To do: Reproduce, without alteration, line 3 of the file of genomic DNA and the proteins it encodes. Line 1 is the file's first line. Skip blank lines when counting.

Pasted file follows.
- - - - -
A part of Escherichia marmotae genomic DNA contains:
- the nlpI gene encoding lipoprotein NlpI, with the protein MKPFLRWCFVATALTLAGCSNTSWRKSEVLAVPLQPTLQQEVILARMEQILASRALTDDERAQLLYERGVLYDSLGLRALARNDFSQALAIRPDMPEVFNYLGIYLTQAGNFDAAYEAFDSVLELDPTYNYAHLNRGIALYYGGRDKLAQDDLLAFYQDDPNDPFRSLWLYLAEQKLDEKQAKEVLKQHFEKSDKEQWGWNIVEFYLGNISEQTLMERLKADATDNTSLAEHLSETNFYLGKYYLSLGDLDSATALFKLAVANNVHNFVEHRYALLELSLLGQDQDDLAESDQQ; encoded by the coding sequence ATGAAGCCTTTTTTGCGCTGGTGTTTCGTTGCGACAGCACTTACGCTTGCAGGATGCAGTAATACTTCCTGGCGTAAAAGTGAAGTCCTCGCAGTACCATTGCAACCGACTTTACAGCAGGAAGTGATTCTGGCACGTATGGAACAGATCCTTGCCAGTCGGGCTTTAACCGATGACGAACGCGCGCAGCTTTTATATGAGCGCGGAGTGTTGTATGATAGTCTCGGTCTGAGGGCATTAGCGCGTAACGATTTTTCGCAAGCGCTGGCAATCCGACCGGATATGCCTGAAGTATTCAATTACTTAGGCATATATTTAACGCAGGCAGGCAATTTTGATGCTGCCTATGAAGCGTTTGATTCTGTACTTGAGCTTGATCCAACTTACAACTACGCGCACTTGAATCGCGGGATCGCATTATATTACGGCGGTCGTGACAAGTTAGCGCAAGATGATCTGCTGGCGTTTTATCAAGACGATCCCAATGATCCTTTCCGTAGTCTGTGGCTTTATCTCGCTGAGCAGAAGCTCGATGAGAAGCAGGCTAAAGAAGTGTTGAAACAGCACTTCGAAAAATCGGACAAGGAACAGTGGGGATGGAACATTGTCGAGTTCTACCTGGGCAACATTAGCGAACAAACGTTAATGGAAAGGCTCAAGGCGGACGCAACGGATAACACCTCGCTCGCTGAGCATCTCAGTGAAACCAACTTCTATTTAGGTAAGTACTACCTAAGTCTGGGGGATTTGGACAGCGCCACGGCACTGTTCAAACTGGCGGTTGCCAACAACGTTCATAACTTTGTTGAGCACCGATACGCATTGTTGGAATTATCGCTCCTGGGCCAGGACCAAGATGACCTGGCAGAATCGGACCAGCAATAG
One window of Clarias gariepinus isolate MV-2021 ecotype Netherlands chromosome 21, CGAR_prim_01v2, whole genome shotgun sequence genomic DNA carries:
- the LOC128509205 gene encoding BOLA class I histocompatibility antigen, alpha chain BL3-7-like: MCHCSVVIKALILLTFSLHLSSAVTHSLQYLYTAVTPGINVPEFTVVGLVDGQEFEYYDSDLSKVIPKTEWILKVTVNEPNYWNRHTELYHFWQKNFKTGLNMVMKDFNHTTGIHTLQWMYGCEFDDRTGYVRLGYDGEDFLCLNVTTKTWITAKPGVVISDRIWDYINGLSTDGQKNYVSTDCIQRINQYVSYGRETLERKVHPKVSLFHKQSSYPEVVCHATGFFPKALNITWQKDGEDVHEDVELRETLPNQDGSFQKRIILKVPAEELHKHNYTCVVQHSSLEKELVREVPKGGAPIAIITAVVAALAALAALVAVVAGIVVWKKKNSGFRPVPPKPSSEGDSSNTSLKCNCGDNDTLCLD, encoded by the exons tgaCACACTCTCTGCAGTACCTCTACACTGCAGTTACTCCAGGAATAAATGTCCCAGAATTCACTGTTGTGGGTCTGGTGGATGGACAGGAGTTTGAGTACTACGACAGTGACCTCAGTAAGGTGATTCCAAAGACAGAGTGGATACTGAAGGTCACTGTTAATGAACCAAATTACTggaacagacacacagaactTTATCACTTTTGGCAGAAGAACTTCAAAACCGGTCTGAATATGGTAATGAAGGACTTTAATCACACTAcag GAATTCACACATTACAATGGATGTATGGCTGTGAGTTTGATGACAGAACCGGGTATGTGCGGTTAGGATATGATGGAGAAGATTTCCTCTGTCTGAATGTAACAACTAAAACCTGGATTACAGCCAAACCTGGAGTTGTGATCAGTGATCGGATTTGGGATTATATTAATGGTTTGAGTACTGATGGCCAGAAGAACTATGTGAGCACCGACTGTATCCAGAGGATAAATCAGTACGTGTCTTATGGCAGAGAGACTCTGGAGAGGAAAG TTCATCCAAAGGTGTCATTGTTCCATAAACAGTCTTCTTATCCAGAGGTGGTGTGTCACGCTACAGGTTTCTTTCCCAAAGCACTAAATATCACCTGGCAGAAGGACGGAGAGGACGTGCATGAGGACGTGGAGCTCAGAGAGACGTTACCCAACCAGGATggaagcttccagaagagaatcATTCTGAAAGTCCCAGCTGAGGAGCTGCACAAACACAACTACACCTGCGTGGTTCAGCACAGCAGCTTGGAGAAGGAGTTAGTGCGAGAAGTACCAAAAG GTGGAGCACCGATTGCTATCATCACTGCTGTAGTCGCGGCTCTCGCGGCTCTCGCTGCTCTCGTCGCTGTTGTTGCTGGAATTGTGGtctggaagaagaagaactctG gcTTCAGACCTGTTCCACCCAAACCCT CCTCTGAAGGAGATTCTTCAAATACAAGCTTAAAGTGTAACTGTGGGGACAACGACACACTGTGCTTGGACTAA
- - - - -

One window of Clarias gariepinus isolate MV-2021 ecotype Netherlands chromosome 21, CGAR_prim_01v2, whole genome shotgun sequence genomic DNA carries: